To ascertain the source of misclassification of the wrongly predicted peptides, the main model’s false positives and false negatives were highlighted on the PCA and t-SNE plots. It is apparent that many of the misclassifications occur due to the peptides’ compositional and/or physicochemical similarity to peptides with differing hemolytic activity. To gain further insight into the source of misclassification, the peptide with the most similar percentage amino acid composition but opposite hemolytic activity was identified for each wrongly predicted peptide. For 16% of misclassified peptides, a compositionally identical peptide with opposite hemolytic activity was identified, compared with just 5% for correctly classified peptides. Overall, misclassified peptides had a smaller Euclidean distance to their most compositionally similar opposite-activity peptide than correctly classified peptides did.

To gain insight into which features were most important for hemolytic activity, the importance assigned to features by random forests was investigated. Hydrophobicity, as quantified by a selection of different metrics, appears to be critical for hemolytic activity, with more hydrophobic sequences generally being found to be more hemolytic than less hydrophobic sequences. These findings are not surprising, and are consistent with the available literature131,132. A number of compositional descriptors were also found to be indicative of hemolytic propensity, with FS, LH, KIK, VAK and VLK being ranked as important.

HAPPENN’s power is demonstrated by an alanine scan applied to maximin 3, a non-hemolytic peptide127,133. Interestingly, the classifier predicts maximin 3 and all of its alanine scan mutants to be non-hemolytic, with the single exception of [E20A]maximin 3, which is consistent with the literature, which acknowledges the relationship between a peptide’s net charge and its hemolytic activity134.

This study presents a significant improvement in the area of in silico hemolytic activity classification, with its results forming the new state-of-the-art. The novel application of a neural network combined with the HAPPENN dataset’s superior data quality and quantity has facilitated a 35% decrease in classification error, compared to the results achieved by the best currently available tools.

To conclude, accurate prediction of hemolytic activity of antimicrobial peptides can facilitate in silico design of novel peptide-based therapeutics, thereby accelerating the design phase and reducing its cost. HAPPENN distinguishes itself from existing methods through its focus on antimicrobial peptides, more accurate prediction and incorporation of novel features.

Although HAPPENN displays advantages compared to competing methods, it is limited by the lower interpretability of the neural network’s hidden layers. Prediction of hemolytic activity from primary sequence remains a challenging problem, as it is characterised by a complex interplay between numerous features, which also contribute to the desirable antimicrobial activities. Nonetheless, HAPPENN possesses an error rate 35% lower than the most accurate existing classifiers, and we believe that this work will aid future studies focused on the identification and design of novel peptide therapeutics.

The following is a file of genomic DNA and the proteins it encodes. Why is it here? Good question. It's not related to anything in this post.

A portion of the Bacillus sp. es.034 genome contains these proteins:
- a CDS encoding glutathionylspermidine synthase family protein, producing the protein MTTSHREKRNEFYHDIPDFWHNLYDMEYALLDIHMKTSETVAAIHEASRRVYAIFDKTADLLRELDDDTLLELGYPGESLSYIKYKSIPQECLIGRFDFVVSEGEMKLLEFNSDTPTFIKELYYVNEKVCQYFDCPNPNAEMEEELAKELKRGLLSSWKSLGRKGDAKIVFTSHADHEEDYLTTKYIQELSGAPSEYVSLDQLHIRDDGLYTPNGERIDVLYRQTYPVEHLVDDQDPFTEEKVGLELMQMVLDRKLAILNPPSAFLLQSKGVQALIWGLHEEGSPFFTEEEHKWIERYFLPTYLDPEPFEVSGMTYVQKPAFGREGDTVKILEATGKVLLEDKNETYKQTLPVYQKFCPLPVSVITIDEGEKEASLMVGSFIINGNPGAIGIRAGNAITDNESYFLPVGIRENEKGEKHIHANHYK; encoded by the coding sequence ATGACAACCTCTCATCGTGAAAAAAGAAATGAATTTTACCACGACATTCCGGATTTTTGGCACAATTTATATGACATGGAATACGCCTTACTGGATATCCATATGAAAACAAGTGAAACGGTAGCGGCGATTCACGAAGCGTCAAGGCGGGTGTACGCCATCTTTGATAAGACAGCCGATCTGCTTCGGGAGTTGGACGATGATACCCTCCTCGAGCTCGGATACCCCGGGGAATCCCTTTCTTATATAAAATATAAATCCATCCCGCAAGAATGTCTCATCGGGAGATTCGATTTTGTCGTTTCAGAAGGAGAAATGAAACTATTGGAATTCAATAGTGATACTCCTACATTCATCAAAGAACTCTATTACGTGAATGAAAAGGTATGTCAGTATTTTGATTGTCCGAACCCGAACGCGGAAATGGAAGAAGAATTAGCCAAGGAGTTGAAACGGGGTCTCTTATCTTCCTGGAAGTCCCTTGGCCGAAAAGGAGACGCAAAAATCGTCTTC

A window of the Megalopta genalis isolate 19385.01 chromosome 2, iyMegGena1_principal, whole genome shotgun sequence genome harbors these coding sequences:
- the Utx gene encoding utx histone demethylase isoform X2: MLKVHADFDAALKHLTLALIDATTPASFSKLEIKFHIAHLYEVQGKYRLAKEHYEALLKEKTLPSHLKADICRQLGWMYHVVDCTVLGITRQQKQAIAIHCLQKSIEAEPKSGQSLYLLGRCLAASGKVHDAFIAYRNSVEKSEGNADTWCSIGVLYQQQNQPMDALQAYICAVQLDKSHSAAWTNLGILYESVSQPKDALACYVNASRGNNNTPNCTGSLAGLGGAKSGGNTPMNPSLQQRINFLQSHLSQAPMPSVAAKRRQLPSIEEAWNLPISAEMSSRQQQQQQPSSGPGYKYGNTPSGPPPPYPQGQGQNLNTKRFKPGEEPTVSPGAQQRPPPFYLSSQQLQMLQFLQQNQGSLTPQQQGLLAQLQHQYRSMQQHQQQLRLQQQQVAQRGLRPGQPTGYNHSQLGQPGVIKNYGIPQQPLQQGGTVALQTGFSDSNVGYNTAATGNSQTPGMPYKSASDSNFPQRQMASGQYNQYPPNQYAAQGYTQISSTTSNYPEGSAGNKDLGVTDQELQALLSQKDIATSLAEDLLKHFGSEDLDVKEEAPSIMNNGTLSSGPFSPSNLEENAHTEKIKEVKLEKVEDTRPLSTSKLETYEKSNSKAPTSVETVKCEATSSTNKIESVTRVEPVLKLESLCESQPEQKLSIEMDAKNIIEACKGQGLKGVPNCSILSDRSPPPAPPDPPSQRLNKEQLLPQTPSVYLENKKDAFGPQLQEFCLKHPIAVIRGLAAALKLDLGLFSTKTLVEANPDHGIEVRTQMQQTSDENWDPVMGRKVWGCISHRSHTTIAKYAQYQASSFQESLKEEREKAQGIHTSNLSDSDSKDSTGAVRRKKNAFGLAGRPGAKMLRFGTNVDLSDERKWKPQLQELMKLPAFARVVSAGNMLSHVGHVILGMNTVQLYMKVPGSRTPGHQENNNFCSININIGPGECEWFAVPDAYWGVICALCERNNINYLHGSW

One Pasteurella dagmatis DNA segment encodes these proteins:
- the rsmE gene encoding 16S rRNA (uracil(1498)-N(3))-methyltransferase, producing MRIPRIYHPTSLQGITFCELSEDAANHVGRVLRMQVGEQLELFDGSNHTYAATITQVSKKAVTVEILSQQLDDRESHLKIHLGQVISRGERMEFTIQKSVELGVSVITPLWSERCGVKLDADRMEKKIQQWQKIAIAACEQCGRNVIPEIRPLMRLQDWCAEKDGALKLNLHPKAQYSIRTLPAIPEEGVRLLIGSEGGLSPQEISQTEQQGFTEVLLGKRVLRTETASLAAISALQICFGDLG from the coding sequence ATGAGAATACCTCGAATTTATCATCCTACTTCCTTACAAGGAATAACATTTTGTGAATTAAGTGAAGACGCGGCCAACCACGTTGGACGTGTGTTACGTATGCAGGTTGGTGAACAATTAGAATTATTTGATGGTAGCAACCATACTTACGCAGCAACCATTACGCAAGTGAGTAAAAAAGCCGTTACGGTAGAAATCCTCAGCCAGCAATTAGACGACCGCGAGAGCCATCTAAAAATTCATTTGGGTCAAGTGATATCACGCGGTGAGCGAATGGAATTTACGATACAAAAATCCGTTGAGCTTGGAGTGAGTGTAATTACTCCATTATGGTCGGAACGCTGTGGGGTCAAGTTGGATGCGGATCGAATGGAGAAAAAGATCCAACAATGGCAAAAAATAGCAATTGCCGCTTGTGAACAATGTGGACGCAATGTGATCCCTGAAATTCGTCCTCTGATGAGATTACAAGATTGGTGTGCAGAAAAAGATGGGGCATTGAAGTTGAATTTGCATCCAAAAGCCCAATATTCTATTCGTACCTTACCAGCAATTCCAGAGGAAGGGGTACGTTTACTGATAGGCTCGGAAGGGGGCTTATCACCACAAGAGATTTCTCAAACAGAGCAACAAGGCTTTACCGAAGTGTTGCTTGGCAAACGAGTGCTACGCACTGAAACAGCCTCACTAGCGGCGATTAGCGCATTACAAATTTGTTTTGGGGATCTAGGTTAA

Web server implementation

To best serve the scientific community, we have made the classifier algorithm available online at in the form of an easy to use web-server, which is available for free use by academic researchers. The web server is capable of predicting the hemolytic activity of peptides’ based on their primary sequence, as well as the presence or absence of N-terminal acetylation or C-terminal amidation modifications. Prediction is limited to peptides composed of the 20 natural amino acids; non-natural amino acids are not supported. The web server possesses many features. Neural network models trained on the HAPPENN, HAPPENN-RR90 and HAPPENN-hard datasets are available for prediction.

Hemolytic activity prediction

Hemolytic activity prediction is available for both single and multiple sequences. The user should submit the peptide sequence or sequences in FASTA format, select the neural network model they wish to use for prediction, and the server will return the probability of the peptide being hemolytic, based on the neural network’s prediction. This probability is on a scale of 0–1, where 0 is most probably non-hemolytic and 1 is most probably hemolytic.

Mutation analysis

Mutation analysis is available for single sequences, provided in FASTA format. After inputting the sequence, the user should select the mutation analysis option, input the residue number that they wish to mutate, and run the prediction. The server will predict the hemolytic activity of each of the peptide’s mutants attained by substituting the residue at the selected position with each of the other natural 20 amino acids.

Residue scan

A residue scan, for instance an alanine-scan, is available for single sequences provided in FASTA format. After inputting the sequence, the user should select the residue scan option, choose the residue they wish to scan with and run the prediction. The server will predict the hemolytic activity of each of the peptide’s mutants attained by substituting successive residue positions with the selected residue.